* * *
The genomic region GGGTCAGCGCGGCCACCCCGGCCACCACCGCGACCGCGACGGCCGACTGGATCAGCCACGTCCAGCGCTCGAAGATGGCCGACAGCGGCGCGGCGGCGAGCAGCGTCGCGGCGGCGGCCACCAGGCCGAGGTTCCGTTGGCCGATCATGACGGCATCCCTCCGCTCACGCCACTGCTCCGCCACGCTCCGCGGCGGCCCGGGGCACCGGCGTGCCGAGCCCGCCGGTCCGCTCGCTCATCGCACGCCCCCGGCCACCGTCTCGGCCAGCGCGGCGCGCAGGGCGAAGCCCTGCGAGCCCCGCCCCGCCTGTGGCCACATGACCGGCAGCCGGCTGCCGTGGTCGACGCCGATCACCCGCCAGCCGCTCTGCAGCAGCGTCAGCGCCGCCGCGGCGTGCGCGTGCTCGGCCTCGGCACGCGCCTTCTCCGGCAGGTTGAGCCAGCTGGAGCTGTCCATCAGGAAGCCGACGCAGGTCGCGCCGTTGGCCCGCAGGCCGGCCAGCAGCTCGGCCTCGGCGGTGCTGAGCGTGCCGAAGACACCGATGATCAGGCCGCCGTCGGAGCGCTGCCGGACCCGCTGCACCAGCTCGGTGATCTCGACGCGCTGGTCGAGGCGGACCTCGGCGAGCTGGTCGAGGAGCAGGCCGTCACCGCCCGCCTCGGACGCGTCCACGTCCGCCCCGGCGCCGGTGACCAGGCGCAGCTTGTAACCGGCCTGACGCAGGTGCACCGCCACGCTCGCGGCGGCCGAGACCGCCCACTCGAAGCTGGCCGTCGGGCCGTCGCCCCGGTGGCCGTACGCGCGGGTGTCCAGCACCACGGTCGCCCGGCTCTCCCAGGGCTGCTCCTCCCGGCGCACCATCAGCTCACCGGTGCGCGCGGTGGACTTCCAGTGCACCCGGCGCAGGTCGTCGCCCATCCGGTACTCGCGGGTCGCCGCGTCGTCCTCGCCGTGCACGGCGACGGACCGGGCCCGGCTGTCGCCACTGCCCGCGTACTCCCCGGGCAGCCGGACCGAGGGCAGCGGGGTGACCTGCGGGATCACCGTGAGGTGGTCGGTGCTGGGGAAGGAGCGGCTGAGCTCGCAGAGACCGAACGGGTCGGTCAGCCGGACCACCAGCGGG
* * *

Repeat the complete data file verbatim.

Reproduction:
The genomic region GGGTCAGCGCGGCCACCCCGGCCACCACCGCGACCGCGACGGCCGACTGGATCAGCCACGTCCAGCGCTCGAAGATGGCCGACAGCGGCGCGGCGGCGAGCAGCGTCGCGGCGGCGGCCACCAGGCCGAGGTTCCGTTGGCCGATCATGACGGCATCCCTCCGCTCACGCCACTGCTCCGCCACGCTCCGCGGCGGCCCGGGGCACCGGCGTGCCGAGCCCGCCGGTCCGCTCGCTCATCGCACGCCCCCGGCCACCGTCTCGGCCAGCGCGGCGCGCAGGGCGAAGCCCTGCGAGCCCCGCCCCGCCTGTGGCCACATGACCGGCAGCCGGCTGCCGTGGTCGACGCCGATCACCCGCCAGCCGCTCTGCAGCAGCGTCAGCGCCGCCGCGGCGTGCGCGTGCTCGGCCTCGGCACGCGCCTTCTCCGGCAGGTTGAGCCAGCTGGAGCTGTCCATCAGGAAGCCGACGCAGGTCGCGCCGTTGGCCCGCAGGCCGGCCAGCAGCTCGGCCTCGGCGGTGCTGAGCGTGCCGAAGACACCGATGATCAGGCCGCCGTCGGAGCGCTGCCGGACCCGCTGCACCAGCTCGGTGATCTCGACGCGCTGGTCGAGGCGGACCTCGGCGAGCTGGTCGAGGAGCAGGCCGTCACCGCCCGCCTCGGACGCGTCCACGTCCGCCCCGGCGCCGGTGACCAGGCGCAGCTTGTAACCGGCCTGACGCAGGTGCACCGCCACGCTCGCGGCGGCCGAGACCGCCCACTCGAAGCTGGCCGTCGGGCCGTCGCCCCGGTGGCCGTACGCGCGGGTGTCCAGCACCACGGTCGCCCGGCTCTCCCAGGGCTGCTCCTCCCGGCGCACCATCAGCTCACCGGTGCGCGCGGTGGACTTCCAGTGCACCCGGCGCAGGTCGTCGCCCATCCGGTACTCGCGGGTCGCCGCGTCGTCCTCGCCGTGCACGGCGACGGACCGGGCCCGGCTGTCGCCACTGCCCGCGTACTCCCCGGGCAGCCGGACCGAGGGCAGCGGGGTGACCTGCGGGATCACCGTGAGGTGGTCGGTGCTGGGGAAGGAGCGGCTGAGCTCGCAGAGACCGAACGGGTCGGTCAGCCGGACCACCAGCGGG